• If you were very active before pregnancy, you can keep doing the same workouts with your health care professional’s approval. However, if you start to lose weight, you may need to increase the number of calories that you eat.” https://www.acog.org/Patients/FAQs/Exercise-During-Pregnancy
  • Examples of moderate-intensity aerobic activity include brisk walking and general gardening (raking, weeding, or digging). You can divide the 150 minutes into 30-minute workouts on 5 days of the week or into smaller 10-minute workouts throughout each day.

6. Have fun!

Trying to conceive can be stressful and disappointing for so many, do your best to eliminate stress, become your best, balanced self and rely on your health care provider for any questions or concerns! Best wishes on your TTC Journey!

Sources:

https://www.acog.org/Patients/FAQs/Good-Health-Before-Pregnancy-Prepregnancy-Care

https://www.sciencedaily.com/releases/2014/05/140529092816.htm

https://www.conceiveeasy.com/get-pregnant/zinc-and-your-fertility/

https://www.ncbi.nlm.nih.gov/pubmed/10559448

https://www.urmc.rochester.edu/news/story/3150/pre-conception-and-early-pregnancy-iron-deficiency-harms-brain.aspx

https://journals.lww.com/greenjournal/pages/articleviewer.aspx?year=2006&issue=11000&article=00015&type=fulltext

https://www.acog.org/Patients/FAQs/Nutrition-During-Pregnancy#iron

https://www.ewg.org/research/exposing-cosmetics-cover/toxic-chemicals-threaten-healthy-births

https://www.ewg.org/californiacosmetics/toxic20

https://www.ewg.org/enviroblog/2015/11/common-preservative-in-personal-care-products-linked-breast-cancer

https://www.ewg.org/enviroblog/2008/12/phthalates-phthalates-everywhere

https://www.acog.org/Patients/FAQs/Exercise-During-Pregnancy

Chemicals in Makeup: Controversial Chemicals, Popular Alternatives, and How to Learn What You’re Putting on Your Face

Self Care

What is the Balancebuilding® Philosophy?

Balance can seem like something that is easily achieved, but it is actually something that so many people struggle to find. Struggling with balance is something, I have found, that no one really talks about. Society has placed this stigma that if you aren’t balanced, happy, aesthetically pleasing and centered at all times, then you are weak or a failure. I can assure you that everyone struggles at some point in their life with imbalance in some aspect. And that is where the Balancebuilding Philosophy was created.

The Balancebuilding Philosophy is living in a way to bring balance to all aspects of your life; mentally, physically and soulfully. There are a multitude of tools that comes with this philosophy to help in achieving this. Balancebuilding is the act of working on your personal mind, body and soul goals to achieve a life of overall wellness. Just as, let’s say, bodybuilding, it’s challenging and takes dedication, consistency, persistence and time. Balancebuilding is the same, but it takes into consideration the other pieces that need added to the foundation to be able to sustain and maintain the physical aspect of it. Everyone has a situation or certain circumstances in their life and your ratio of what balance looks like differs from the person sitting next to you. Our lives are ever changing and so does our Balancebuilding journeys. Instead of feeling guilt and shame for things we can not change we simply shift how we approach our journey.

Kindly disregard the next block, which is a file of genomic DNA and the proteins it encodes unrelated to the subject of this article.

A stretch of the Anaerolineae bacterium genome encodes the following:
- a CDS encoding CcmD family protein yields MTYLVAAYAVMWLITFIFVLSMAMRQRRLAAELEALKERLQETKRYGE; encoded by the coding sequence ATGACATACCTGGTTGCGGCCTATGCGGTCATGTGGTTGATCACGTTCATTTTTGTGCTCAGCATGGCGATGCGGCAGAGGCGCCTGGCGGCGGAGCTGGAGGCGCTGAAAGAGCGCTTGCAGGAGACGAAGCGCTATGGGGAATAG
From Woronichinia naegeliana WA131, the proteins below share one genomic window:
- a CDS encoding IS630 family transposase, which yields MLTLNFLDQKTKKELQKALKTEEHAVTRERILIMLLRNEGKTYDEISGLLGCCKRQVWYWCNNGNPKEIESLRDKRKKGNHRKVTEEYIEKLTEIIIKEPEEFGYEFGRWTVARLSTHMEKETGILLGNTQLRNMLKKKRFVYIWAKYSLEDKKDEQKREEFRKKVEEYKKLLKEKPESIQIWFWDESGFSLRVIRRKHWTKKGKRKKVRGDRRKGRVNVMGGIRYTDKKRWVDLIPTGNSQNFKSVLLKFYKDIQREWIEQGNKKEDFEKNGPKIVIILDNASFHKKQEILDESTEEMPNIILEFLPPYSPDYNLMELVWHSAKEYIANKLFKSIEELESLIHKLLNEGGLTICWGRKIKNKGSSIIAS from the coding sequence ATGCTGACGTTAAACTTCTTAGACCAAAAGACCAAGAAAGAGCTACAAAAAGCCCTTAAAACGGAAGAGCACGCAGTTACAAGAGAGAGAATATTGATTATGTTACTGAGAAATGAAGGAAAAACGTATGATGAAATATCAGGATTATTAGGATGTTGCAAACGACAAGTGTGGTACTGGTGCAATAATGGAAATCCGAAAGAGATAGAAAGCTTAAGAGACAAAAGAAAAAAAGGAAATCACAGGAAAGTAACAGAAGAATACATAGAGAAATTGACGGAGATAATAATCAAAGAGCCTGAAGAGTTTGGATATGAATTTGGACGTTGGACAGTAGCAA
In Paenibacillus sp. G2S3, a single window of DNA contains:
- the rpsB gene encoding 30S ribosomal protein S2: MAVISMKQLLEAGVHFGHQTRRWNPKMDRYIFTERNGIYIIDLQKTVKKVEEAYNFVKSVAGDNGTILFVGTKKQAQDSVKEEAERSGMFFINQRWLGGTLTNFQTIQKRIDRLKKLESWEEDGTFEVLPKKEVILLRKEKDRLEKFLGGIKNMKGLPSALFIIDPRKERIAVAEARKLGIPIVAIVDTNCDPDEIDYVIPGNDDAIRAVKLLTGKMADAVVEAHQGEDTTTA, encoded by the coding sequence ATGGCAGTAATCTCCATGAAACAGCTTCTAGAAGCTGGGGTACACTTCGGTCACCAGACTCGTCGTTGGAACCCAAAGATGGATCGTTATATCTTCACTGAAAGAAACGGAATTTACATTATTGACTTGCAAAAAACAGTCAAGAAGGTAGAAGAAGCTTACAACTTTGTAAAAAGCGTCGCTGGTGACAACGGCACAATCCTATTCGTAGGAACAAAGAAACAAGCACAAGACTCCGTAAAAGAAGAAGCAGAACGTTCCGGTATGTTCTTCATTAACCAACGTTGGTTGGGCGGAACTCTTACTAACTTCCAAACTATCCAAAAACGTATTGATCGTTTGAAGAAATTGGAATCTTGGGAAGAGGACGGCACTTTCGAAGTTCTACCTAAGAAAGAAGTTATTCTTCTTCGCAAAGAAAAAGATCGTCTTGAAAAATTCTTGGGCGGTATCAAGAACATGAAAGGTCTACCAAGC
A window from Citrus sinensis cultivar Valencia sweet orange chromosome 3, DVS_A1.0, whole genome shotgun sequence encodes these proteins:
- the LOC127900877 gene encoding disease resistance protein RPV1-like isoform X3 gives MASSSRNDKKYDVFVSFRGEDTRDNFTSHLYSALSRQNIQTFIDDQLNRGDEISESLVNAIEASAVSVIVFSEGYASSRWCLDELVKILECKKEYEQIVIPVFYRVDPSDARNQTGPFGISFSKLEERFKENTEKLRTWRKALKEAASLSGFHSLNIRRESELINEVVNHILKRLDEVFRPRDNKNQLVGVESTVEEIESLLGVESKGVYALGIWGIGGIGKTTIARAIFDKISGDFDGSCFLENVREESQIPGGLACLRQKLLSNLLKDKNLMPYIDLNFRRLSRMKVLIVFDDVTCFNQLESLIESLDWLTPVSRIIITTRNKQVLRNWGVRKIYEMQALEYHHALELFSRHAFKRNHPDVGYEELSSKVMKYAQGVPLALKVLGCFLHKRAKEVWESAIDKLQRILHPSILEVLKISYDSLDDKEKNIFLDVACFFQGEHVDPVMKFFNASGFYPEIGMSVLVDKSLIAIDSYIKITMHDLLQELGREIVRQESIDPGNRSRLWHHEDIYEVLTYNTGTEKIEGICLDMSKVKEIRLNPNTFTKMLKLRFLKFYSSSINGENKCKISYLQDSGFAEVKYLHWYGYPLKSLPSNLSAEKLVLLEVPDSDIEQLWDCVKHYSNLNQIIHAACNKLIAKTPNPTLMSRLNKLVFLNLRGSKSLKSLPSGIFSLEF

I wear many hats including writer, Holistic Life Coach, Personal Trainer, Fitness Nutrition Specialist, Yoga Teacher and Mompreneur, but my main focus is collaborating all of these hats to bring the Balancebuilding Philosophy to everyone’s way of living. I am on a mission to get the tools out to others, to empower them to achieve their goals physically, while nurturing their mind and soul, working in while working out. I created the Balancebuilding Philosophy after going on my own journey to finding balance, recovering from the physical and mental extremes from competitive bodybuilding, going from a bodybuilder to a balancebuilder. The Balancebuilding Philosophy helps alleviate the dieting mentality, by combining information and tools to help others achieve complete synchronicity between the mind, body and soul, for a lifetime.

Message me for more information on how the Balancebuilding Philosophy can help you achieve your goals! I want to help you become a better balanced self!

 

Nutrition

Coffee Talk

Let’s talk coffee. I drink one cup of coffee in the morning, every morning, and if I am out and about, I like to grab a coffee from Starbucks or local coffee shop. And let’s be honest, I am a mom of a toddler so, need I say more. I also have some of my best memories drinking a morning cup of joe with some of my former coworkers/friends. But let’s talk about how the fun, specialty Starbucks drinks can be loaded with sugar and fat! If you are trying to be healthy or have wellness goals you are trying to meet, these drinks can stand in your way of making real progress. Let’s just break down a couple of the most popular drinks on the menu…